5 Reasons Why We Continue to Homeschool Through Tough Times

Hi! Welcome back! Thank you for reading.

So the other day I wrote about why we started our homeschool journey, and today, I wanted to talk about why we continue.

Overall, homeschooling has been an amazing and rewarding experience and I truly, truly love it. With that said, we have had our ups and downs and several times I’ve wanted to throw in the towel. Not because I wasn’t enjoying it, but because I felt inadequate. Most of these feelings came on the heels of big changes as we struggled to get back into the groove or find a new one.

“It is worth remembering that the time of greatest gain in terms of wisdom and inner strength is often that of greatest difficulty.” -Dalai Lama

We had a few big changes last year. We moved to California for a job, only to move back to Arizona a few months later because the job didn’t work out. After moving back, my husband and I decided we wanted another child and within days of getting pregnant another job fell through.  Stay away from the Jet Charter industry people. Trust me. So, after all of this I was stressed and depressed – pregnant and sick. I had a hard time responding to my kids with the same patience and compassion I had in the past. I felt out of control and completely inadequate and unworthy of my children. Unworthy- such a terrible feeling.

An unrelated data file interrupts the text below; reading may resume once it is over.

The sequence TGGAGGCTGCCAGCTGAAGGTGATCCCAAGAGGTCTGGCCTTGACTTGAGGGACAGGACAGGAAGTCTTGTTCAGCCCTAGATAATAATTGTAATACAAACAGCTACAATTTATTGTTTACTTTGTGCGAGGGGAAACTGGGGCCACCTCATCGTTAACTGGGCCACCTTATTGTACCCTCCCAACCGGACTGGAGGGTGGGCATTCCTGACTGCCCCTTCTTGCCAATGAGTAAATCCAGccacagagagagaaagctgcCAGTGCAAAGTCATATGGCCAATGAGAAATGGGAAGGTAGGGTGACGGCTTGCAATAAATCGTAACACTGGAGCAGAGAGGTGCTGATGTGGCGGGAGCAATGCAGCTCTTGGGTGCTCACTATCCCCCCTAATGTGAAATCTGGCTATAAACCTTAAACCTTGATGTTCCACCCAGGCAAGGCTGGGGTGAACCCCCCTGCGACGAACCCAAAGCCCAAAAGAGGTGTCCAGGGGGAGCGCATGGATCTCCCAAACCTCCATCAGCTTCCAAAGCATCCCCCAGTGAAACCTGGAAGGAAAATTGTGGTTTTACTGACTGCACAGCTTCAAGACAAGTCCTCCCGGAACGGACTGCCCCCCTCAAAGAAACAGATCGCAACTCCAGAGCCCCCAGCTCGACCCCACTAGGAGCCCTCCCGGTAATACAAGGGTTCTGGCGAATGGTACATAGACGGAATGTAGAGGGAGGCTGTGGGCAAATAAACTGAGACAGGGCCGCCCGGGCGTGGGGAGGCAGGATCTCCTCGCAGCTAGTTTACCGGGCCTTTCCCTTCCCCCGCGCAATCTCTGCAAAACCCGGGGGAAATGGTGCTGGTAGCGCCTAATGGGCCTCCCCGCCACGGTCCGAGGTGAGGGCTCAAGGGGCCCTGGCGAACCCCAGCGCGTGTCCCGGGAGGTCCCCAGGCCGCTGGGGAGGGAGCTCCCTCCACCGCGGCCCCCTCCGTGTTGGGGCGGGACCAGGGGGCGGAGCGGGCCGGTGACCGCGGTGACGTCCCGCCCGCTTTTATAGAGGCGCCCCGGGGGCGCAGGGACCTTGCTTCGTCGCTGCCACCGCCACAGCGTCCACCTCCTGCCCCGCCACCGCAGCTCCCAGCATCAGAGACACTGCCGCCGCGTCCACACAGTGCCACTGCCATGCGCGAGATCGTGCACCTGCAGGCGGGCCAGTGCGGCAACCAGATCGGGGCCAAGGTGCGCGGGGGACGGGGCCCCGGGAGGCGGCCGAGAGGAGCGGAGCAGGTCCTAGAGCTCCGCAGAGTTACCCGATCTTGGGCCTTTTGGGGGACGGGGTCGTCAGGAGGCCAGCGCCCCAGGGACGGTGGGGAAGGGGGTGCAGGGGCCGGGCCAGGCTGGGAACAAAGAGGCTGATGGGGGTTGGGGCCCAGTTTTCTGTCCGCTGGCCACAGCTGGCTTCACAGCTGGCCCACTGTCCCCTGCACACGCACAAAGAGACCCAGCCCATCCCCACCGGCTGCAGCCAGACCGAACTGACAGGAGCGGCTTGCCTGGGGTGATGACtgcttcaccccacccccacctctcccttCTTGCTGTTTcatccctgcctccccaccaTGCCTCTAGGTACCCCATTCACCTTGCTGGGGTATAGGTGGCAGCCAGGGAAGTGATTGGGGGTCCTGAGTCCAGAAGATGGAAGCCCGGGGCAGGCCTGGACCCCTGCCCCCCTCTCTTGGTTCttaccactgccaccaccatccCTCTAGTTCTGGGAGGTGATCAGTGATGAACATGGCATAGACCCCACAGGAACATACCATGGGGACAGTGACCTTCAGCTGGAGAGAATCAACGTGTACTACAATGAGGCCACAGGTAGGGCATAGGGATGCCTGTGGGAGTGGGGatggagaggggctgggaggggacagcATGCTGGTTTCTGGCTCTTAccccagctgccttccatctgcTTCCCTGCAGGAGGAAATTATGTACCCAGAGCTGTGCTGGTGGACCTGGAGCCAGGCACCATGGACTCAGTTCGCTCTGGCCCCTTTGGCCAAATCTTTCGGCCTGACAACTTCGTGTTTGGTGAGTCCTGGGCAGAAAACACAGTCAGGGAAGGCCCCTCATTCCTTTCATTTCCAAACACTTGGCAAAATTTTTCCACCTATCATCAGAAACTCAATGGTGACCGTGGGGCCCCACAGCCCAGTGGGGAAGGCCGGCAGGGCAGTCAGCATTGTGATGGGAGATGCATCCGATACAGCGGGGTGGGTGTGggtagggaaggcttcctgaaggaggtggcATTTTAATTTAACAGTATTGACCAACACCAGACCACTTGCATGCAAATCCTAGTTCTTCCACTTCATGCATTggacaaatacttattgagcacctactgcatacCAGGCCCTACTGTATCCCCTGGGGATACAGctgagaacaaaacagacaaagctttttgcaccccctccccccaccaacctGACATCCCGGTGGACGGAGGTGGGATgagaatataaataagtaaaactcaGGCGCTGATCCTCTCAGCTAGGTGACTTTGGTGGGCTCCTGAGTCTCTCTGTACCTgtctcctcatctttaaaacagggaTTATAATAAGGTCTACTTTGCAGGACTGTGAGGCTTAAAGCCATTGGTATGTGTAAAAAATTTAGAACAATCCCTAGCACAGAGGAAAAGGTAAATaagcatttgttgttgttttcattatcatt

A New Way of Life

So why continue? Good question! I almost didn’t. I sent Chris to school in the beginning of this year because he felt more mature and able to handle the demands of public school, and because I didn’t feel capable of juggling a new born and homeschool. He lasted a whole 8 days before coming home. In homeschooling for two years our whole perspective on education has changed and school really felt like a prison for both of us.

So, here are the 5 reasons we continue to homeschool through the tough times.

1. Movement – At  school there is a whole lot of sitting. At home, Chris is free to move around and take a break as needed. He plays with the toddlers, jumps on the trampoline, skates to the school for specials, and then skates back. There is so much movement.

2. The pace – At school, teachers have to keep a pace to finish the curriculum within 180 days of school. This was hard for Chris, who just naturally moves through life at a slower pace.  At home we can go at our own pace. I stretch our grammar out over two years because there so much work, and we do a lot of copy work. Also, at home, when we get bored or frustrated with something, we can put it down for a time. One of the coolest things I’ve learned about the learning process since homeschooling, is that when you put something down for a period of time and come back to it, you will still see growth. I dropped our spelling curriculum because it was a huge stressor for us, but when we picked up writing after a break, I saw tremendous growth in spelling. As humans we are always learning, even if it’s unintentional.